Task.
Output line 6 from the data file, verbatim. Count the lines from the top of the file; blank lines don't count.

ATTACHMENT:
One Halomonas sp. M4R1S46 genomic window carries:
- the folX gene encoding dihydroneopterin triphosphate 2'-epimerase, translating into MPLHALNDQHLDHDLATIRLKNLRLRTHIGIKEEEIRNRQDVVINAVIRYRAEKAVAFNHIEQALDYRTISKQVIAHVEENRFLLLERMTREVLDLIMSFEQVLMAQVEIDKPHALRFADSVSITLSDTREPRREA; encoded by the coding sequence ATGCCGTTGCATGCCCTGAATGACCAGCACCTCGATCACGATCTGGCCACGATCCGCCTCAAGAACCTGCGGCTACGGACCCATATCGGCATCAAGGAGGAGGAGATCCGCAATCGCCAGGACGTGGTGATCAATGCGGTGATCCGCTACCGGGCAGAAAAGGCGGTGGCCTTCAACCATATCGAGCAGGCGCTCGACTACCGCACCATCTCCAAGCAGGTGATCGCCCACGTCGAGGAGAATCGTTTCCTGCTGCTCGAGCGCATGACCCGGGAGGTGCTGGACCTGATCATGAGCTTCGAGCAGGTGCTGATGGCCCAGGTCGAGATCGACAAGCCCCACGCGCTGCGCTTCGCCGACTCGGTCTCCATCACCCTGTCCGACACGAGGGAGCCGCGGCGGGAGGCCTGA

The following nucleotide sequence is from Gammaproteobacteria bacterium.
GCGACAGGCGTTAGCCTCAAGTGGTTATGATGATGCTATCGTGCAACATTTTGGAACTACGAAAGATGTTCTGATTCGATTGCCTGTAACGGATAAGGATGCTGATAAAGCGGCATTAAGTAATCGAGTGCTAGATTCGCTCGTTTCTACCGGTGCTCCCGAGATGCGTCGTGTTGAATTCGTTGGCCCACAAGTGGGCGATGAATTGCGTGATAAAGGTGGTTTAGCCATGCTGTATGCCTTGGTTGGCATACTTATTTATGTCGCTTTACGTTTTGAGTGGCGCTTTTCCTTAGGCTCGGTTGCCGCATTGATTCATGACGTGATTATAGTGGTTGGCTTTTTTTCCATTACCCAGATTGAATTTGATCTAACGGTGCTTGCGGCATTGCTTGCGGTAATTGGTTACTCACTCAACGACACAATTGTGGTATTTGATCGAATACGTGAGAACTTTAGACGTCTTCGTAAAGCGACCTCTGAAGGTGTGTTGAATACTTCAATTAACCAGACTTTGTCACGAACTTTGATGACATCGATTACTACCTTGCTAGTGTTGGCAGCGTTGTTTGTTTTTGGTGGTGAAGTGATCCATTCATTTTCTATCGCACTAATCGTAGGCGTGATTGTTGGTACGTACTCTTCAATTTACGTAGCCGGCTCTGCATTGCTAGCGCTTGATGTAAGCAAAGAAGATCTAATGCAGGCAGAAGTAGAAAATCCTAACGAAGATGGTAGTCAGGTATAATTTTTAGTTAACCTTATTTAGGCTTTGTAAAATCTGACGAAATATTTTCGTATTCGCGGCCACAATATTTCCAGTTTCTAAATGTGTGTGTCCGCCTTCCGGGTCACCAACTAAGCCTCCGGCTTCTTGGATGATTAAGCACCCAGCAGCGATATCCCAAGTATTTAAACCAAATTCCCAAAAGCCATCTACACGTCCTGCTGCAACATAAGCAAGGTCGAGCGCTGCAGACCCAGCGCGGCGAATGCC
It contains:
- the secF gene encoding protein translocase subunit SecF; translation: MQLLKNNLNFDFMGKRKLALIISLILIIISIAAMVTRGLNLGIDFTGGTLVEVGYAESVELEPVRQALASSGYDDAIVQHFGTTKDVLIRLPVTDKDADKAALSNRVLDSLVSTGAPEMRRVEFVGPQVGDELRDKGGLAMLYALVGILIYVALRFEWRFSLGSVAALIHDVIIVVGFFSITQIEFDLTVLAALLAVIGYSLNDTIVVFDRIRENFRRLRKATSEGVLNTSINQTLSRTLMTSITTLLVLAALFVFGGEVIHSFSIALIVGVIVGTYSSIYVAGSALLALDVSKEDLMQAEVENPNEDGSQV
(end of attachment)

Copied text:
- the secF gene encoding protein translocase subunit SecF; translation: MQLLKNNLNFDFMGKRKLALIISLILIIISIAAMVTRGLNLGIDFTGGTLVEVGYAESVELEPVRQALASSGYDDAIVQHFGTTKDVLIRLPVTDKDADKAALSNRVLDSLVSTGAPEMRRVEFVGPQVGDELRDKGGLAMLYALVGILIYVALRFEWRFSLGSVAALIHDVIIVVGFFSITQIEFDLTVLAALLAVIGYSLNDTIVVFDRIRENFRRLRKATSEGVLNTSINQTLSRTLMTSITTLLVLAALFVFGGEVIHSFSIALIVGVIVGTYSSIYVAGSALLALDVSKEDLMQAEVENPNEDGSQV